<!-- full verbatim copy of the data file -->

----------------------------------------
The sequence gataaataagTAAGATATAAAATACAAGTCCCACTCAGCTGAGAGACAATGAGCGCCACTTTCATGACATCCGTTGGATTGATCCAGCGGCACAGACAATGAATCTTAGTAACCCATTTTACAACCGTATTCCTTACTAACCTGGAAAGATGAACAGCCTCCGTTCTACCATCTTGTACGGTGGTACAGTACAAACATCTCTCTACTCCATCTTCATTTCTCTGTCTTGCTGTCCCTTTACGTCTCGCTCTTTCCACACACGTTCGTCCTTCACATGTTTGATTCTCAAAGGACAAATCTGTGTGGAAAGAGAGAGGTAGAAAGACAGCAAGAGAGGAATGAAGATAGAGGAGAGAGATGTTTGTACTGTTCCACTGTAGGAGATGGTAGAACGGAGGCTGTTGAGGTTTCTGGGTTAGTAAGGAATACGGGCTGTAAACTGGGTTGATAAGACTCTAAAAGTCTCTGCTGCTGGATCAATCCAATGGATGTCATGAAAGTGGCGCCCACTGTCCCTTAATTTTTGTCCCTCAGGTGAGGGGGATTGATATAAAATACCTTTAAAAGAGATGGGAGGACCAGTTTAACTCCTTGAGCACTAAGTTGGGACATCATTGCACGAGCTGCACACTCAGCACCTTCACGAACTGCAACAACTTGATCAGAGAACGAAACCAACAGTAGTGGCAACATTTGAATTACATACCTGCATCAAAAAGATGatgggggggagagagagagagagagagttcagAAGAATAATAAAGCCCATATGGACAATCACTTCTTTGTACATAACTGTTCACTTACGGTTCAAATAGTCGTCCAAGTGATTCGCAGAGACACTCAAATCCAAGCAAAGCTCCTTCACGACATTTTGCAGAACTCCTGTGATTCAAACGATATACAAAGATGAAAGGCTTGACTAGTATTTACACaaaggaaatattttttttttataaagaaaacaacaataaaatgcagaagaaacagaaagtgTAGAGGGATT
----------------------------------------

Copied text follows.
The sequence gataaataagTAAGATATAAAATACAAGTCCCACTCAGCTGAGAGACAATGAGCGCCACTTTCATGACATCCGTTGGATTGATCCAGCGGCACAGACAATGAATCTTAGTAACCCATTTTACAACCGTATTCCTTACTAACCTGGAAAGATGAACAGCCTCCGTTCTACCATCTTGTACGGTGGTACAGTACAAACATCTCTCTACTCCATCTTCATTTCTCTGTCTTGCTGTCCCTTTACGTCTCGCTCTTTCCACACACGTTCGTCCTTCACATGTTTGATTCTCAAAGGACAAATCTGTGTGGAAAGAGAGAGGTAGAAAGACAGCAAGAGAGGAATGAAGATAGAGGAGAGAGATGTTTGTACTGTTCCACTGTAGGAGATGGTAGAACGGAGGCTGTTGAGGTTTCTGGGTTAGTAAGGAATACGGGCTGTAAACTGGGTTGATAAGACTCTAAAAGTCTCTGCTGCTGGATCAATCCAATGGATGTCATGAAAGTGGCGCCCACTGTCCCTTAATTTTTGTCCCTCAGGTGAGGGGGATTGATATAAAATACCTTTAAAAGAGATGGGAGGACCAGTTTAACTCCTTGAGCACTAAGTTGGGACATCATTGCACGAGCTGCACACTCAGCACCTTCACGAACTGCAACAACTTGATCAGAGAACGAAACCAACAGTAGTGGCAACATTTGAATTACATACCTGCATCAAAAAGATGatgggggggagagagagagagagagagttcagAAGAATAATAAAGCCCATATGGACAATCACTTCTTTGTACATAACTGTTCACTTACGGTTCAAATAGTCGTCCAAGTGATTCGCAGAGACACTCAAATCCAAGCAAAGCTCCTTCACGACATTTTGCAGAACTCCTGTGATTCAAACGATATACAAAGATGAAAGGCTTGACTAGTATTTACACaaaggaaatattttttttttataaagaaaacaacaataaaatgcagaagaaacagaaagtgTAGAGGGATT